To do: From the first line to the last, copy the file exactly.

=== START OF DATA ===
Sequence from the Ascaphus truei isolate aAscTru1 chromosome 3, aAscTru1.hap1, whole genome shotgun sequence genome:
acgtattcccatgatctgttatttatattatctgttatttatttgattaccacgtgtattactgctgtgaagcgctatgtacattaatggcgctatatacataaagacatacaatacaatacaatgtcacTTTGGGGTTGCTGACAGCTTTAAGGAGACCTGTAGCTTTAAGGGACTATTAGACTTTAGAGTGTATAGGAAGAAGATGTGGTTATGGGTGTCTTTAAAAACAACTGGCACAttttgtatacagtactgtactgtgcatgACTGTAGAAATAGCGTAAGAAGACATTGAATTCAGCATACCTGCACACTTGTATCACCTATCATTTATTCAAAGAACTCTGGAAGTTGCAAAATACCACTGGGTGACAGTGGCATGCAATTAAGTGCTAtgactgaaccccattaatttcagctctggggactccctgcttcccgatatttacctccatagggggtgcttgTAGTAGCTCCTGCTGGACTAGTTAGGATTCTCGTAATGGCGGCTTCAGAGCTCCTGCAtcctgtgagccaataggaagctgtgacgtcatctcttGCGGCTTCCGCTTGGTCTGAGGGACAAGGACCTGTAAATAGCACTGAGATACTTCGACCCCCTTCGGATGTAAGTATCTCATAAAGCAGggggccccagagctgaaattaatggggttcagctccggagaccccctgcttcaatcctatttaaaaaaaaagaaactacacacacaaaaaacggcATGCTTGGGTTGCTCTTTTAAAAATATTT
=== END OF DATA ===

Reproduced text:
Sequence from the Ascaphus truei isolate aAscTru1 chromosome 3, aAscTru1.hap1, whole genome shotgun sequence genome:
acgtattcccatgatctgttatttatattatctgttatttatttgattaccacgtgtattactgctgtgaagcgctatgtacattaatggcgctatatacataaagacatacaatacaatacaatgtcacTTTGGGGTTGCTGACAGCTTTAAGGAGACCTGTAGCTTTAAGGGACTATTAGACTTTAGAGTGTATAGGAAGAAGATGTGGTTATGGGTGTCTTTAAAAACAACTGGCACAttttgtatacagtactgtactgtgcatgACTGTAGAAATAGCGTAAGAAGACATTGAATTCAGCATACCTGCACACTTGTATCACCTATCATTTATTCAAAGAACTCTGGAAGTTGCAAAATACCACTGGGTGACAGTGGCATGCAATTAAGTGCTAtgactgaaccccattaatttcagctctggggactccctgcttcccgatatttacctccatagggggtgcttgTAGTAGCTCCTGCTGGACTAGTTAGGATTCTCGTAATGGCGGCTTCAGAGCTCCTGCAtcctgtgagccaataggaagctgtgacgtcatctcttGCGGCTTCCGCTTGGTCTGAGGGACAAGGACCTGTAAATAGCACTGAGATACTTCGACCCCCTTCGGATGTAAGTATCTCATAAAGCAGggggccccagagctgaaattaatggggttcagctccggagaccccctgcttcaatcctatttaaaaaaaaagaaactacacacacaaaaaacggcATGCTTGGGTTGCTCTTTTAAAAATATTT